Have you always wanted to learn how to play drums? If your excuses have included “I don’t have time” or “I don’t have a drum set at home”, you’re in luck: this 10-minute video lesson will get you started quicker than you can say “Ringo”.
We’re starting from the beginning. No theory. No technique. By the end of this video, you’ll be able to play a simple beat and drum fill.
Why play drums? Whether you’re doing it for fun, for the health benefits, to pick up a new hobby, or to become a rock star, the instrument is a great outlet for all of these things.
If you have drumsticks, hold them with a nice relaxed grip. This is the most important thing to know for now. Keep your hands loose!
If you have access to a drum set, set it up so you can easily reach everything. You shouldn’t have to turn or twice to reach a drum or cymbal – keep it all within close reach. The toms shouldn’t be steeply angled; set them up so they gently slope toward you. Click here to learn how to set up your drums comfortably.
Now, let’s practice counting to eight. Make sure there’s an even amount of space between each count and start at a slow speed. Try tapping it out on your leg as you count out loud: 1, 2, 3, 4, 5, 6, 7, 8.
Put your right foot on the bass drum pedal, and your left foot on the hi-hat pedal. If you don’t have a drum set, sit down in a chair with your feet resting naturally in front of you.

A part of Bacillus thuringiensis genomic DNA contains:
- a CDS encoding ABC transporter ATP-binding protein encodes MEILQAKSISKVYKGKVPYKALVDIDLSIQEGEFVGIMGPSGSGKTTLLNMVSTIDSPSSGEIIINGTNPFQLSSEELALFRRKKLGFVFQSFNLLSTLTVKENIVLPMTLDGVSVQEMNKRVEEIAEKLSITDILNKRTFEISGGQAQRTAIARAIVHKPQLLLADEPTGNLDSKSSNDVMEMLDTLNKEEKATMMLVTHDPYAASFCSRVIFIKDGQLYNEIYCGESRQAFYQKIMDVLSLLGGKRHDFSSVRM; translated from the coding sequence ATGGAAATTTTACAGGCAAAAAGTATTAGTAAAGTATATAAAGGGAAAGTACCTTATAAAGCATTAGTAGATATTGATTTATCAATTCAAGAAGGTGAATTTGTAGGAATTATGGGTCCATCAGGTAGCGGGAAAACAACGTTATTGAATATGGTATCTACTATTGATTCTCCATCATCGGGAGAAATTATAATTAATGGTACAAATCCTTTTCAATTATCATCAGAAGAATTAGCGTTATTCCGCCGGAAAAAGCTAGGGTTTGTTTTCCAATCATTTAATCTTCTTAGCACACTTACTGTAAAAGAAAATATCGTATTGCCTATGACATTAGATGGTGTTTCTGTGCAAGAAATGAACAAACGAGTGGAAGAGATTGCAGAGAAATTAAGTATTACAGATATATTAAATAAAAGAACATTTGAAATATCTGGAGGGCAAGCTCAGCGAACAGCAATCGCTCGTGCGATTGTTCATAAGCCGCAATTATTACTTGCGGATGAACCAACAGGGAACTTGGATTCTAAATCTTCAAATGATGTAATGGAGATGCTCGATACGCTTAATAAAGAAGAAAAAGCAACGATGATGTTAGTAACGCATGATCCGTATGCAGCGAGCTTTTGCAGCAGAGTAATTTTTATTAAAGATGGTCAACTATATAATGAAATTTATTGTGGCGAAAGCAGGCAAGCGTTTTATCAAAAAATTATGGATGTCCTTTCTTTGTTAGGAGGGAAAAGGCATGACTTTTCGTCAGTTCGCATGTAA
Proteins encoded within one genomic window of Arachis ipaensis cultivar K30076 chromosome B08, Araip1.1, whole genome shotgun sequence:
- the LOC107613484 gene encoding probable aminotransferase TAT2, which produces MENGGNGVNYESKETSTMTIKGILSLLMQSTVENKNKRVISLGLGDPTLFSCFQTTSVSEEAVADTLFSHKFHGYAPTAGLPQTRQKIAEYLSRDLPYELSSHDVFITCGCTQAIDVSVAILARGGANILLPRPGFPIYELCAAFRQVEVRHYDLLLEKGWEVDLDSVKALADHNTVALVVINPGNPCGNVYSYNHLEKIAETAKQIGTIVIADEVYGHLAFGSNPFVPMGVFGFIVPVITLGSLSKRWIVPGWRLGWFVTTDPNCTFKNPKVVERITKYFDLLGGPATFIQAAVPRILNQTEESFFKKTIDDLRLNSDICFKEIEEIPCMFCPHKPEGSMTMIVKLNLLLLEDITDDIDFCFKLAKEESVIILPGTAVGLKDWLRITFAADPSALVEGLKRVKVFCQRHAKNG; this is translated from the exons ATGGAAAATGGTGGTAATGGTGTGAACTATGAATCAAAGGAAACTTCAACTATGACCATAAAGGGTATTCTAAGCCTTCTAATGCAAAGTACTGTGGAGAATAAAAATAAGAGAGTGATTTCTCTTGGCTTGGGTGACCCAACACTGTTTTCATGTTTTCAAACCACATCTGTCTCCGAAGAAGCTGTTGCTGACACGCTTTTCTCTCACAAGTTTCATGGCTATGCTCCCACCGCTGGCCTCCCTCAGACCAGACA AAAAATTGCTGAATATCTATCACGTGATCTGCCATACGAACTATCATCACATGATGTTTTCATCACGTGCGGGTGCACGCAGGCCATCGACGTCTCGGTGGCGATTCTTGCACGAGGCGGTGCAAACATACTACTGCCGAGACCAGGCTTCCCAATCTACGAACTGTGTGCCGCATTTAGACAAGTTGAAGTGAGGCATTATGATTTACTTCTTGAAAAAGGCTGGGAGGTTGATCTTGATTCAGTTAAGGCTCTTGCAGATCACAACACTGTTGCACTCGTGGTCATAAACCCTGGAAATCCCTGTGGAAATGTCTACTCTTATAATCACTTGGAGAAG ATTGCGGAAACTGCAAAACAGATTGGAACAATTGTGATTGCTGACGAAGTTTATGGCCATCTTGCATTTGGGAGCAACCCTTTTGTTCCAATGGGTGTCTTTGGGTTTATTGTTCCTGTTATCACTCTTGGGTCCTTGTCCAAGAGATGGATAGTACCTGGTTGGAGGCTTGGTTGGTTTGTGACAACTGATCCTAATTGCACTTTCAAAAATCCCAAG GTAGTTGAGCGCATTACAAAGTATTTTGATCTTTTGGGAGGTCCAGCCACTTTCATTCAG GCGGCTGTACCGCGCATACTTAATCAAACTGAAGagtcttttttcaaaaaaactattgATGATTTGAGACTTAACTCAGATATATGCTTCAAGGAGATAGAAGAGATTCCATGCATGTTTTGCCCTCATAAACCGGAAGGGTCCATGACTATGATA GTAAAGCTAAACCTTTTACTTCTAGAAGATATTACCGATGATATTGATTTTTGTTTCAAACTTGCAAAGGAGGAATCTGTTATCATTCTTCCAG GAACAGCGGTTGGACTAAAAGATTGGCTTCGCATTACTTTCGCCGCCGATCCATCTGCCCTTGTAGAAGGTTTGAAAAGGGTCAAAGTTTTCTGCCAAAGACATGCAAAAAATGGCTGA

The hi-hat usually sits to your left; it’s the one with two cymbals. Start counting to eight out loud. Use your dominant hand to hit the hi-hat on each of the eight counts. Don’t forget to make sure they’re evenly spaced. Stop the video and practice if you need to. And remember: no death grip on the sticks!
Keep it going, but you’re going to build on this by hitting the snare drum (the one right in front of you) on counts 3 and 7. That means when you say 3 and 7, hit the snare drum. 1 2 3 4 5 6 7 8.
If it’s easier, do a few rotations (with one ‘rotation’ being an 8-count) just playing the hi-hat. Then, when you’re feeling ready, add in the snare drum on the 3 and 7.
You can do this on your legs, too: use your right leg as the ‘hi-hat’ and the left leg as the ‘snare’.
Next, you’ll add in the bass drum. Stomp the pedal on counts 1 and 5: 1 2 3 4 5 6 7 8.
To put it all together, do a few rotations of hi-hat only, then a few rotations with hi-hat and snare drum, then add in the bass drum when you’re ready. Keep practicing this until you can play the groove without having to count.
By the end, you’ll be playing a simple rock beat with hi-hat, snare, and bass drum all together. You can play along to AD/DC’s “Back in Black” now!
Drum fills are used to build anticipation or release tension. Listen for them in your favorite tunes, such as snare rolls in AC/DC songs, or that big tom fill in “Wipe Out”.
You’ll still be striking something on each of the 8 counts, but instead of doing it with just one hand on the hi-hat, you’ll alternate strokes (right, left) so you play two on the snare, two on the high tom, two on the mid tom, and two on the low tom. That’s two hits on each drum. Cycle back and forth to get comfortable with it.
Stay relaxed, and keep all notes evenly spaced. Many new drummers forget to make it a priority, but it’s so important.
To put the fill into context, play the beat you learned earlier for three rotations (that means counting to 8 three times), then play the fill during the last one rotation (take the hits around the snare and toms). After the fill, go back into the drum beat.
Congratulations – you just learned your first rock beat and your first fill! This is just the beginning; when it comes to beats and fills, the sky’s the limit. At this rate, you’ll be playing all your favorite tunes and jamming in no time.
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